Just because someone is aloof, talks of strange things does not make them neither a witch nor a terrorist. Witches practice witchcraft, terrorists practice terrorist war. It is however also knowledge from the Holy Fathers of the Church that being aloof, depressed, incapable of coherence, one could be cursed and bounded. Demonized is a different state and it doesn't happen to just everyone. The Church says Demonized is being unable to converse with the world. The Saints were out there, by Creation and/or by their own effort, but they were usually capable of talking with the world, some even demolished Pagan arguments, God would send them the words.
    Wouldn't a mother get desperate if she sees her children are not okay? Give up her romantic love for her husband, get insane, torment herself and even those around her, until she finds Christ and manages to trust Him with her children and things get a move. Was it easy for Virgin Many to entrust Christ to Himself when she saw him suffering? But He loved His mother, saw she suffered, and told her aiming at John: "woman, that is your son." (which is one of the invisible ways in which Theotokos works through the Church, mother of many yet with only one Son). Because it was written the one with many children will have none and the one with no children will have many - Isaiah ch. 54.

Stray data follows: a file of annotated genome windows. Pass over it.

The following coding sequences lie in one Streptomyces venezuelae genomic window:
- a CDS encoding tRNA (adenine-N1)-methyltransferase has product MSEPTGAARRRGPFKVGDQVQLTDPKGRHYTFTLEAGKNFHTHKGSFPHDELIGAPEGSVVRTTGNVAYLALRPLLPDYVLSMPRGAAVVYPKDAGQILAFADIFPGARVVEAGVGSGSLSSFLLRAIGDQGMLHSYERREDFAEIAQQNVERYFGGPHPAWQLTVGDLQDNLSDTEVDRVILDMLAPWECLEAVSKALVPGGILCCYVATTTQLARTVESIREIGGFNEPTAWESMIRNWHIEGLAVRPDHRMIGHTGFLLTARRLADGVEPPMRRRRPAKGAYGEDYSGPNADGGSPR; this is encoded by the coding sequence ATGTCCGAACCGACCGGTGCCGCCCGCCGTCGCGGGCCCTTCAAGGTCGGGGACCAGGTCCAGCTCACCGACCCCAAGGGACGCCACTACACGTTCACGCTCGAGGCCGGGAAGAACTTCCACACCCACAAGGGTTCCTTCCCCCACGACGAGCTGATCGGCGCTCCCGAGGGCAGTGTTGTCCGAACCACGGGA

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  3. Waugh includes an exchange between Ryder and Lady Marchmain after it becomes clear that Sebastian is almost completely off the wagon. In it we see how deeply LM reveres her dead brothers and (I think also) her father as ideals of manhood, making clear that she has compared her husband and son to them and found them to be cowardly and lacking in virtue in the balance.

    This may reveal the character defect of greatest importance in justifying Blanche's harsh opinion of her. I was left with the thought that of course this was not the first time that unattainable expectations were placed upon those closest to her, and we see in her a character who will not accept what God has given to her as He has chosen to give it to her, but insists that her way and timing are better, even to the point of driving her husband and son away from her when they despair of living up to her expectations of being other than who they are.

    That said, Blanche is too harsh in his critique, likely a result of his own personal shortcomings. The trap of false comparisons LM makes is an easy one to become ensnared in, and Cordelia's merciful understanding of her is the better one, even as Cordelia makes faulty attempts to compensate for LM's faults, e.g., sneaking liquor to Sebastian during LM's imposed restriction.